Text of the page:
Virginia Regulatory Town Hall
Department of Education
State Board of Education
Guidance Document Change: The guidance document "Model Policies Concerning Instructional Materials with Sexually Explicit Content" was developed in conjunction with stakeholders in order to comply with SB656 (2022).
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7/19/22  7:03 pm
Commenter: Anonymous

Concerns regarding SB 656 model policies
My name is Ben Samuels and I live in Centreville, Virginia.
I have serious concerns about the VDOE’s model policies concerning instructional materials with “sexually explicit content,” a broadly vague term that could be applied to important works of literature like Beloved by Toni Morrison or F. Scott Fitzgerald's The Great Gatsby.
As a Virginia resident, I believe that classrooms in our state should be a place where students are free to ask questions, engage with new ideas, and learn about diverse viewpoints. The proposed model policies could lead to the exclusion of valuable instructional materials that introduce students to LGBTQ+ stories and experiences, especially those by or for Black, Indigenous, and people of color.  Even worse, they could potentially prevent LGBTQ+ youth from accessing life-saving information about themselves.  Representation matters, and all Virginia students deserve to learn free from censorship and political interference.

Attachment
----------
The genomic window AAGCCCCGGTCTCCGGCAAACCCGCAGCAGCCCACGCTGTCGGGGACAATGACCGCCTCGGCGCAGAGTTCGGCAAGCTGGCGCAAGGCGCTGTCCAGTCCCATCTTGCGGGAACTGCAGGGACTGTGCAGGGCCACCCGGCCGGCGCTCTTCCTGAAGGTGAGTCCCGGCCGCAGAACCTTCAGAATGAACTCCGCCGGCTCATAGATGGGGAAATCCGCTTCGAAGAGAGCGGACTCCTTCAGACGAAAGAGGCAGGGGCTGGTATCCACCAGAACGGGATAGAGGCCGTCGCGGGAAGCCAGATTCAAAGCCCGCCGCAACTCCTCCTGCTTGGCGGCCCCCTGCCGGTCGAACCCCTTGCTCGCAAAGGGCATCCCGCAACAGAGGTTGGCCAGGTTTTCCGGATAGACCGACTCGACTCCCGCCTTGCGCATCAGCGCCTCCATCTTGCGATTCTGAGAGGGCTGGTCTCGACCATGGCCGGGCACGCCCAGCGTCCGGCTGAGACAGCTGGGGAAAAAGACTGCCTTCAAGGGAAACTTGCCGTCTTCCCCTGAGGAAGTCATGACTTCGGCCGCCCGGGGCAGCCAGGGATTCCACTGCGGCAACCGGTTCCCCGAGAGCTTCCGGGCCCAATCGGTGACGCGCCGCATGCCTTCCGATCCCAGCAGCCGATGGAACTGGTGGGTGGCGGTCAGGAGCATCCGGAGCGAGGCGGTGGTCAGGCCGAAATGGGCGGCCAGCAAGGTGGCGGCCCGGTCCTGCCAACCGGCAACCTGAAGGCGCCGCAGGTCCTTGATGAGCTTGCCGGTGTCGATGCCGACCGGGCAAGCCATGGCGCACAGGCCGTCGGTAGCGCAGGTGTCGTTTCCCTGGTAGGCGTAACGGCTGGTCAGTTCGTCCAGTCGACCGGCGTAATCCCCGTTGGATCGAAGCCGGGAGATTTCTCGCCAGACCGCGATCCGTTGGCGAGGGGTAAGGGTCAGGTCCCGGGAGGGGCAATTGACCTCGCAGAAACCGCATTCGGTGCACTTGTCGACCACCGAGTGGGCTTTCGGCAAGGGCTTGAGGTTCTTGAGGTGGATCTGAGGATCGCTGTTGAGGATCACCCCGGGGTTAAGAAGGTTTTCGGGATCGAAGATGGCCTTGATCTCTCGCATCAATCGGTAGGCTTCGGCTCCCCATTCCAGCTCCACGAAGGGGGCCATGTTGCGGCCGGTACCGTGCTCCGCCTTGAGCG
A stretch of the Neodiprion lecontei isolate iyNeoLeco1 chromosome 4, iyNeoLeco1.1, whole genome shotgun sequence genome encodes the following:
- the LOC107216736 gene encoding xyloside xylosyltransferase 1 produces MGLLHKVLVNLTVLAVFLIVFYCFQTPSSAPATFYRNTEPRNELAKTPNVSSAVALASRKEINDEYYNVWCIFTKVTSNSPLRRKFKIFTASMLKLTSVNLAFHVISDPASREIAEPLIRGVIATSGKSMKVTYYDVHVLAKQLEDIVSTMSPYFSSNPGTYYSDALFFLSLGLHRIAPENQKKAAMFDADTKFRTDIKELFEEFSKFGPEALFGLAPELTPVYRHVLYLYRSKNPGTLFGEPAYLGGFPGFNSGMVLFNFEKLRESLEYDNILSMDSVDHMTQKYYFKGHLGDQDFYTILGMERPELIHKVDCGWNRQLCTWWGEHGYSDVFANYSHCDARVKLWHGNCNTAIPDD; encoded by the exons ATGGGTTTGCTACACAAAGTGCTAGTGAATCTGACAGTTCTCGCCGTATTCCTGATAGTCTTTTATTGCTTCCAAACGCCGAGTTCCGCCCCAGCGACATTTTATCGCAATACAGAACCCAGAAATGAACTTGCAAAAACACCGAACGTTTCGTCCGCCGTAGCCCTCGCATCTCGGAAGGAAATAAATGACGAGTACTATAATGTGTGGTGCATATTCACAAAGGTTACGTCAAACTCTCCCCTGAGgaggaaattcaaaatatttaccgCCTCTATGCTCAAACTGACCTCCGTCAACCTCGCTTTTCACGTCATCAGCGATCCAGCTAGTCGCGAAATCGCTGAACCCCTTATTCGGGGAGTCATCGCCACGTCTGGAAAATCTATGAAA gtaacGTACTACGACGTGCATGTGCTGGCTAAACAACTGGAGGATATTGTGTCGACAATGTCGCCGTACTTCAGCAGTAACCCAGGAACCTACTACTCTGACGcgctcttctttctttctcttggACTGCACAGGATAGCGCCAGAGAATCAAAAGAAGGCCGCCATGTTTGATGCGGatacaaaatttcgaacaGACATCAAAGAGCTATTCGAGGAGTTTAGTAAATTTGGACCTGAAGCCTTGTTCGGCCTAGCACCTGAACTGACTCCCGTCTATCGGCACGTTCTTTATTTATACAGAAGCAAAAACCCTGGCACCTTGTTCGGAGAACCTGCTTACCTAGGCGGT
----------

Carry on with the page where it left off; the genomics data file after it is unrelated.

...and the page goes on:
While parents are invaluable teachers in their children’s lives, the public school system was established to support parents in educating their children. Teachers, librarians, and education experts have years of experience and are well equipped to introduce diverse and sometimes difficult subjects into the classroom while mitigating the harm and trauma these subjects may cause their students. They are trained professionals whose jobs are to put the students’ interests first. The proposed model policies would make it harder for these educators to do their job and will likely result in censorship due to teacher and librarian’s fear or confusion over what qualifies as “sexually explicit content.”  Furthermore, the marginalized experiences most at risk of this censorship under the proposed policy will not simply stop existing, just because students weren't introduced to them in school; instead, the students will just be more poorly-equipped to navigate these subjects when they inevitably encounter them outside the classroom.  Confronting difficult and uncomfortable topics is a learning experience, and while parental input is certianly important, I believe Virginia's trained educators should be trusted with the final say of when and how to address said topics.
Virginia students deserve to grow up into brave, courageous people who value diversity, equity, and inclusion, and we are all better off when young people are encouraged to embrace these values.
For these reasons, I strongly oppose the proposed model policies.
CommentID: 122794